The summerschool starts on Sunday with a welcome reception between 19:00 and 20:30. On Tuesday evening there is a social event in downtown Nijmegen and on Wednesday there will be a walk in the woods followed by a rump session. The summerschool ends on Friday after lunch. The ISP schedule comprises of:
- 9 lectures
- 5 case study sessions
- rump session
- privacy karaoke?
This Year's Programme
AI in Health: Challenges for Machine Learning and the GDPR
The use and uptake of Artificial Intelligence (AI) has rapidly increased across sectors. In the health domain, AI, particularly in the form of Machine Learning (ML) has emerged as a potentially valuable tool in diagnosis, treatment, and care. Whether in the form of algorithm-driven diagnostics, predictive evaluations, or precision medicine, the ability to perform iterative optimization strategies based on ever-expanding data sets, e.g. pixel evaluation of image data or the processing of sensory data, carries the potential to enhance healthcare in significant ways. However, the use of ML for diagnostic, therapeutic, and public health optimization presents challenges to data protection and privacy. This session examines the challenges that ML modalities present for the GDPR and explores possible ways to address these challenges.
Dissolving Privacy and Finding New Ground
My goal in this lecture is to attempt to “dissolve” the notion of privacy, not in order to dismiss it or to minimize its significance, but to be able to recover our sense of the other elements of social life that often lie obscured behind it — mutuality, accountability, collectivity, identity, and more. I will draw on both my own empirical studies as well as broader literature to explore these considerations as aspects of social conduct and cultural practice.
With that in hand, I’ll then turn back to questions of AI and algorithmic action in order, first, to similarly understand how cultural practices delimit the scope of “algorithms” as objects of critical attention and, second, how we might reformulate our thinking about how we engage with and through technologies around data and information.
Again, I’ll draw where I can on ethnographic projects that focus on data work in practical organizational settings.
From Agnostic to Agonistic Machine Learning
Machine learning (ML) is agnostic insofar as machines do not know anything in our sense of that term. As machines increasingly make decisions that make a difference, often based on ML, it becomes crucial that those who suffer the consequences of such decisions do not remain agnostic as the potential and the limits of ML. In this lecture I will dive into the assumptions, the design and the implications of machine learning (ML), notably for privacy as the right the protection of the incomputable self. Based on a practical understanding of what ML stands for I will develop a small vocabulary of terms used in the science of ML, some of which have been hyped way beyond their limited meaning in computer science. This vocabulary, in turn, should enable an agonistic debate on the legitimacy of relevant design decisions and their trade-offs, while reinstating the incomputable self as what requires protection in environments that feed on ML decision making.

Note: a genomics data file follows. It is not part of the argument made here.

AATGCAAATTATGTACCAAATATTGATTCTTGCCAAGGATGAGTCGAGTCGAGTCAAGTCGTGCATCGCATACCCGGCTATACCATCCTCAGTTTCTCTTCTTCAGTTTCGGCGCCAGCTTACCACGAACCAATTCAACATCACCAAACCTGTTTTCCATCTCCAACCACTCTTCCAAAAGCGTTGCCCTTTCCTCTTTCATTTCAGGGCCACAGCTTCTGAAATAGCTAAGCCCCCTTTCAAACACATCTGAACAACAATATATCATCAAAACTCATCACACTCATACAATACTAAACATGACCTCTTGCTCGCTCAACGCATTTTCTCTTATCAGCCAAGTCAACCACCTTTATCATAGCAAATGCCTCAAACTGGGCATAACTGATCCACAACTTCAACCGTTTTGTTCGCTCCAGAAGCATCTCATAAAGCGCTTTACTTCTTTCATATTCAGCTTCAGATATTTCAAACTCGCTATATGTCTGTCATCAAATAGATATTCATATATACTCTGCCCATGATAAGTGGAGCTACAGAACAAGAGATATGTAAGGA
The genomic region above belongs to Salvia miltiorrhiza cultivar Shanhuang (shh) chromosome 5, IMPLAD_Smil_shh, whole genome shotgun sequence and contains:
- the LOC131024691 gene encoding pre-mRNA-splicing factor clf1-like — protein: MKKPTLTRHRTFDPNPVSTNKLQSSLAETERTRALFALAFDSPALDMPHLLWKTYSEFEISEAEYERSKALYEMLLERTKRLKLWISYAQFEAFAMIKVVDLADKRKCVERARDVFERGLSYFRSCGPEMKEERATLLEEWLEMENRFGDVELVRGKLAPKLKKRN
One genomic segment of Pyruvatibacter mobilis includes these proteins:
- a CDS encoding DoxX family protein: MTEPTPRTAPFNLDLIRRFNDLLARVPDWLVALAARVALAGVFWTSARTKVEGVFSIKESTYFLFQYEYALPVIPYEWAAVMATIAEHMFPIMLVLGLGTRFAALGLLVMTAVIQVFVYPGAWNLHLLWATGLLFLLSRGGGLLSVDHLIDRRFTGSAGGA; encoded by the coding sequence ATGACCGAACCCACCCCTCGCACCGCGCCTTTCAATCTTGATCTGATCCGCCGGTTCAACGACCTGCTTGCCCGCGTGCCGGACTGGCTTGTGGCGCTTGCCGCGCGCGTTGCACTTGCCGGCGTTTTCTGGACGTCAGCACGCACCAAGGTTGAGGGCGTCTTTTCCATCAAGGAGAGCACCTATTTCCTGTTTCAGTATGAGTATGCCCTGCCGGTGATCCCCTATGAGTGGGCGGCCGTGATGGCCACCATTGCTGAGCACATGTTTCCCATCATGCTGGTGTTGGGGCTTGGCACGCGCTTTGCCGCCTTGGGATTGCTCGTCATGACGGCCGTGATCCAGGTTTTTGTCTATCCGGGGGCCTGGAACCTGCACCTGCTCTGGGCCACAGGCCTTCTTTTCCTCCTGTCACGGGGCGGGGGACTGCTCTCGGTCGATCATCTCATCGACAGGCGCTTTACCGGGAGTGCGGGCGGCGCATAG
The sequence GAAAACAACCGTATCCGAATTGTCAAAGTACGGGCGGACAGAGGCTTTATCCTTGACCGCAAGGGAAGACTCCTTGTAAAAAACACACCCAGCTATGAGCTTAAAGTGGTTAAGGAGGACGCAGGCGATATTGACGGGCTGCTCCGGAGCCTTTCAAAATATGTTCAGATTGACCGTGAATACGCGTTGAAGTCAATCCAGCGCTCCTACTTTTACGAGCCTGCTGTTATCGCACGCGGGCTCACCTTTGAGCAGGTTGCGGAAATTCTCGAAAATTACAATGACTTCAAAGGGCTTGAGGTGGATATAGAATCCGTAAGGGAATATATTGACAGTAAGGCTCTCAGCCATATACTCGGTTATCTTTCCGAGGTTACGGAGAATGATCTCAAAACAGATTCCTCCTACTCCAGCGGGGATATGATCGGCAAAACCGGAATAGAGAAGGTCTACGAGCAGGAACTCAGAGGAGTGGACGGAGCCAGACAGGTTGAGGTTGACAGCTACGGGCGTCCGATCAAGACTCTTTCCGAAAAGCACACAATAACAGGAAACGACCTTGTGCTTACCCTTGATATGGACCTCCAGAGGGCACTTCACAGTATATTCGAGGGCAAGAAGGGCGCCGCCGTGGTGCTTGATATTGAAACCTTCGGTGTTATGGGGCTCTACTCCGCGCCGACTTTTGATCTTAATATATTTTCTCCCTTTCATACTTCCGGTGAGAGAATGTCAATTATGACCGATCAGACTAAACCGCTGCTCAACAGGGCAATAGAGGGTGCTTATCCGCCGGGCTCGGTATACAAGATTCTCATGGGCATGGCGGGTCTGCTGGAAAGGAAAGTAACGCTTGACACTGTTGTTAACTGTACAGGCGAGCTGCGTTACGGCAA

Shadow Cultures: Studying Algorithmic Systems from the Margins
Understanding algorithmic systems has become a key concern for policy-makers, engineers, and academics. But how do ordinary people make sense of and engage with systems that are said to be inscrutable? What is the role of novel industries and intermediaries in mediating this relationship? And how do platform operators manage and respond to disobedience in the shadow of the engine? In this session, I will explore these questions through materials from an ethnography of search engine optimization (SEO) professionals and use these insights to rethink common tropes like bias, gaming, and accountability.
Discrimination in Algorithmic Decision Making
Algorithmic (data-driven learning-based) decision making is increasingly being used to assist or replace human decision making in a variety of domains ranging from banking (rating user credit) and recruiting (ranking applicants) to judiciary (profiling criminals) and journalism (recommending news-stories). Recently concerns have been raised about the potential for discrimination and unfairness in such algorithmic decisions. Against this background, in this lecture, I will present recent attempts to tackle the following foundational questions about algorithmic unfairness:
- How do algorithms learn to make discriminatory decisions?
- How can we quantify (measure) discrimination in algorithmic decision making?